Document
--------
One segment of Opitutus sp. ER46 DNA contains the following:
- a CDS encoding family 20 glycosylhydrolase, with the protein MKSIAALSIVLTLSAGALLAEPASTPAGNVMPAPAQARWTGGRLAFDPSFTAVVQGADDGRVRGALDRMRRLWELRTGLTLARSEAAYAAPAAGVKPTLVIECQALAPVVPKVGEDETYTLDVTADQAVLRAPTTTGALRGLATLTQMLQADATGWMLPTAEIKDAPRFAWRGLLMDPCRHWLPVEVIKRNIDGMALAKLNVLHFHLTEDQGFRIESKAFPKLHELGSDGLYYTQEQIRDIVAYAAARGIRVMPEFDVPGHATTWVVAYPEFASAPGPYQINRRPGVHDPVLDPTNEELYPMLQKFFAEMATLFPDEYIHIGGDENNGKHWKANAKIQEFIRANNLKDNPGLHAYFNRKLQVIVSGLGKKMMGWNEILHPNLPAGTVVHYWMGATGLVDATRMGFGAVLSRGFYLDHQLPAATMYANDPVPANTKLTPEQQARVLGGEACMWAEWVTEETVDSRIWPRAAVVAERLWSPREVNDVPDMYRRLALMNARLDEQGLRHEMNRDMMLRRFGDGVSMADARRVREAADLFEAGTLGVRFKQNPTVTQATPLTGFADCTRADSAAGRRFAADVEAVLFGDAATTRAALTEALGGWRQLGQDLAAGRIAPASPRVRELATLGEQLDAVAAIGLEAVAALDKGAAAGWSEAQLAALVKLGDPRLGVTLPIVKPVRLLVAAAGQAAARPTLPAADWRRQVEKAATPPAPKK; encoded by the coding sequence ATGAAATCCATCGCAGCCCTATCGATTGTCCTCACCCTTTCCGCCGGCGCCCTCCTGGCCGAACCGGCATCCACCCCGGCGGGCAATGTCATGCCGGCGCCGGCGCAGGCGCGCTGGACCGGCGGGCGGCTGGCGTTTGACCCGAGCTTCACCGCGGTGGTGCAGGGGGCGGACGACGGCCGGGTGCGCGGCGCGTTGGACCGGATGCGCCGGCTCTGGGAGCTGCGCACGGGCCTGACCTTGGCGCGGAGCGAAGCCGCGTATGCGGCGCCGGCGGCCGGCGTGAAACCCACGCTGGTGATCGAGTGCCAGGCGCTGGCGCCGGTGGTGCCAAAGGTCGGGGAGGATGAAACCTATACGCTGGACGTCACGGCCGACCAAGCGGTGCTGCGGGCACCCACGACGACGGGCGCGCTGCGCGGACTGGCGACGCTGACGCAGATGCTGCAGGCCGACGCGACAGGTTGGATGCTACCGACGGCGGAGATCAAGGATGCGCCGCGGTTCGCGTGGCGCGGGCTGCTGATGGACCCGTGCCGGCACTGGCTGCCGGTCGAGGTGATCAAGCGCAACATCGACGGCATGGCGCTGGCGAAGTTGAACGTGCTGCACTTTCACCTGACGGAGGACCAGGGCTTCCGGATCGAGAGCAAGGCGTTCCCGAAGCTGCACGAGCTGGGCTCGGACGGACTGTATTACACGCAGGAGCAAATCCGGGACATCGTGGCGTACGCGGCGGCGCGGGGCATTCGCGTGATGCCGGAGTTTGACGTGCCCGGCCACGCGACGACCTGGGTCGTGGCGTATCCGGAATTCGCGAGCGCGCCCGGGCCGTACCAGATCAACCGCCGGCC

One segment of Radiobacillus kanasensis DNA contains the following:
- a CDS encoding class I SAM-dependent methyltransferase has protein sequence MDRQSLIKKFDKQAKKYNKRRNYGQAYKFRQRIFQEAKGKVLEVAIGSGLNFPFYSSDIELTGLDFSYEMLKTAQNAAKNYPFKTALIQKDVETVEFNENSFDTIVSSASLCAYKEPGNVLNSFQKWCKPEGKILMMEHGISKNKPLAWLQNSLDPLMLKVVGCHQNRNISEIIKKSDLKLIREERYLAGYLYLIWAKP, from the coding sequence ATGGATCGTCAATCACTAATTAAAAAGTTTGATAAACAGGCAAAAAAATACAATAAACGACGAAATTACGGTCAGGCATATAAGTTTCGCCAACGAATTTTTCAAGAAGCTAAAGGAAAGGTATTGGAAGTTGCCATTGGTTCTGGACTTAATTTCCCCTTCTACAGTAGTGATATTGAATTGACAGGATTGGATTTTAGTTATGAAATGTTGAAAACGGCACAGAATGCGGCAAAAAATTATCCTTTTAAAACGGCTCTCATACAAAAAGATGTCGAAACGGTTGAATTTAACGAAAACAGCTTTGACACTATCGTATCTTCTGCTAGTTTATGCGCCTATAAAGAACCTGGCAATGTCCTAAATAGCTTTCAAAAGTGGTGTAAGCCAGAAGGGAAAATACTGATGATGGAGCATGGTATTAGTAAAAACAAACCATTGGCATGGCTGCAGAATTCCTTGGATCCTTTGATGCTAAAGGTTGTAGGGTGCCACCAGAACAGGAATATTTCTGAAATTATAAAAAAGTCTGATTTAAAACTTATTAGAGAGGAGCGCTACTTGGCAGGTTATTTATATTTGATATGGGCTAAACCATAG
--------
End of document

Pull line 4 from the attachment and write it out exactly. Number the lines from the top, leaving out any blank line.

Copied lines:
- a CDS encoding class I SAM-dependent methyltransferase has protein sequence MDRQSLIKKFDKQAKKYNKRRNYGQAYKFRQRIFQEAKGKVLEVAIGSGLNFPFYSSDIELTGLDFSYEMLKTAQNAAKNYPFKTALIQKDVETVEFNENSFDTIVSSASLCAYKEPGNVLNSFQKWCKPEGKILMMEHGISKNKPLAWLQNSLDPLMLKVVGCHQNRNISEIIKKSDLKLIREERYLAGYLYLIWAKP, from the coding sequence ATGGATCGTCAATCACTAATTAAAAAGTTTGATAAACAGGCAAAAAAATACAATAAACGACGAAATTACGGTCAGGCATATAAGTTTCGCCAACGAATTTTTCAAGAAGCTAAAGGAAAGGTATTGGAAGTTGCCATTGGTTCTGGACTTAATTTCCCCTTCTACAGTAGTGATATTGAATTGACAGGATTGGATTTTAGTTATGAAATGTTGAAAACGGCACAGAATGCGGCAAAAAATTATCCTTTTAAAACGGCTCTCATACAAAAAGATGTCGAAACGGTTGAATTTAACGAAAACAGCTTTGACACTATCGTATCTTCTGCTAGTTTATGCGCCTATAAAGAACCTGGCAATGTCCTAAATAGCTTTCAAAAGTGGTGTAAGCCAGAAGGGAAAATACTGATGATGGAGCATGGTATTAGTAAAAACAAACCATTGGCATGGCTGCAGAATTCCTTGGATCCTTTGATGCTAAAGGTTGTAGGGTGCCACCAGAACAGGAATATTTCTGAAATTATAAAAAAGTCTGATTTAAAACTTATTAGAGAGGAGCGCTACTTGGCAGGTTATTTATATTTGATATGGGCTAAACCATAG